Martha Brannigan from the  Miami Herald is reporting that eginning Jan. 1, the county police department will no longer provide take-home police cars for officers who live outside of Miami-Dade and Broward counties.

The policy change, announced Tuesday in a memo from Police Director James K. Loftus, will affect an estimated 17 police officers, including 10 who live in Palm Beach, four in Monroe and three in Collier counties, according to the police department.

Miami-Dade Mayor Carlos Gimenez said he agrees with the move. “I am going to be supporting the police chief’s action,’’ Gimenez said. “He believes — and we believe — that it’s in the best interest of the department and the community.’’

Loftus couldn’t be reached for comment.

The elimination of the take-home cars for officers living outside Miami-Dade and Broward comes just a week after Dade Police Benevolent Association members voted to approve new union contracts that added a $50 biweekly charge for driving a car home.

The police department estimates that about 2,161 officers who live in Miami-Dade and about 472 who live in Broward had take-home cars as of Aug. 31.

PBA president John Rivera said the unilateral move by the police department is an “unfair labor practice’’ that “violates the [union] contract.’’

Rivera said he and many other members “never would have supported the contract’’ if they knew the policy change was coming.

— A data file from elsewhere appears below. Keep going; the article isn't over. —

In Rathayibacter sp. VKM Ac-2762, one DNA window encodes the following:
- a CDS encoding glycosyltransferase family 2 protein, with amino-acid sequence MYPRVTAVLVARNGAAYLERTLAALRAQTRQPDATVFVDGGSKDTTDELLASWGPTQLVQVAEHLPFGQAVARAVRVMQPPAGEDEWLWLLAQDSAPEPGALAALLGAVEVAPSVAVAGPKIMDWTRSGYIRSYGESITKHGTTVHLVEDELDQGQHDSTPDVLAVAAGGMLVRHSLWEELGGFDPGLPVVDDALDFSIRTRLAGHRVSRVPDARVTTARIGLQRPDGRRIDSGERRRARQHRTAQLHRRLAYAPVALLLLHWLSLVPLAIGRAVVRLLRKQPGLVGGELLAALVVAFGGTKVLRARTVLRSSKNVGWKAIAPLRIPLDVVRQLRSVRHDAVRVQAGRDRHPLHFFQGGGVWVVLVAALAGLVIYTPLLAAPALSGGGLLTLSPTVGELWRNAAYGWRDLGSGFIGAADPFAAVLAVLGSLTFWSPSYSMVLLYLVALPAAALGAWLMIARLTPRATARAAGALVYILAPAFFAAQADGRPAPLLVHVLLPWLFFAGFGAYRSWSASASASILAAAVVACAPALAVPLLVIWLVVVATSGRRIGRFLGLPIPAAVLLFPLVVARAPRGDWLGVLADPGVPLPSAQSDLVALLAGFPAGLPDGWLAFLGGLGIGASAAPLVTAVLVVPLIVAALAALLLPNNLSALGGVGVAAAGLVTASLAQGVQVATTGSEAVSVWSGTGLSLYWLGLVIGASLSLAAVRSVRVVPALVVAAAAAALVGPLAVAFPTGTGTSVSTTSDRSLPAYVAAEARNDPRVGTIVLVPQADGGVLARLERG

Rivera, in an email to PBA members, said the union “is preparing the paperwork for legal action against the County,’’ adding: “I can assure you that the PBA had no idea that this was the County’s plan.’’

The controversial move to scale back eligibility for take-home cars comes on the heels of county police agreeing to significant concessions to enable the county to stay within this year’s lean budget.

On Dec. 5, PBA members approved a three-year contract that is estimated to save the county $56 million by cutting certain incentive pay and overtime for court appearances and holidays, while imposing the fees for take-home patrol cars.

The police union and the administration are set to meet Thursday morning in another attempt to resolve an issue that went to impasse in the contract talks: whether officers should have to contribute an additional 5 percent of their pay for health-care coverage, making a total contribution of 10 percent.

That issue is set to be discussed Monday by the Miami-Dade Commission, which has the authority to settle the impasse.

It isn’t clear whether the take-home car issue will come up at Thursday’s impasse talks. “It’s not supposed to, but I’d be shocked if it weren’t brought up by [the PBA],’’ said Genaro “Chip’’ Iglesias, a Miami-Dade deputy mayor and chief of staff.

Rivera, however, said he doesn’t expect the issue to come up at that previously scheduled session. “It’s a separate issue,’’ he said, adding in an email: “I do not expect to discuss it any more other than at arbitration.’’

Supporters of take-home cars typically argue that they are benefit the community, keeping neighborhoods safer by giving high visibility to patrol cars. The practice also saves local governments the cost of having to store the vehicles, and can lower maintenance costs because the cars are not in service for all shifts so rack up less mileage.

But as local governments grapple with declining revenue, opponents argue the gasoline, wear and tear and other costs of cars going to and from work — especially long distances — simply costs too much. Plus, the department’s fleet must be larger.

Miami Herald staff writer Diana Moskovitz contributed to this report.

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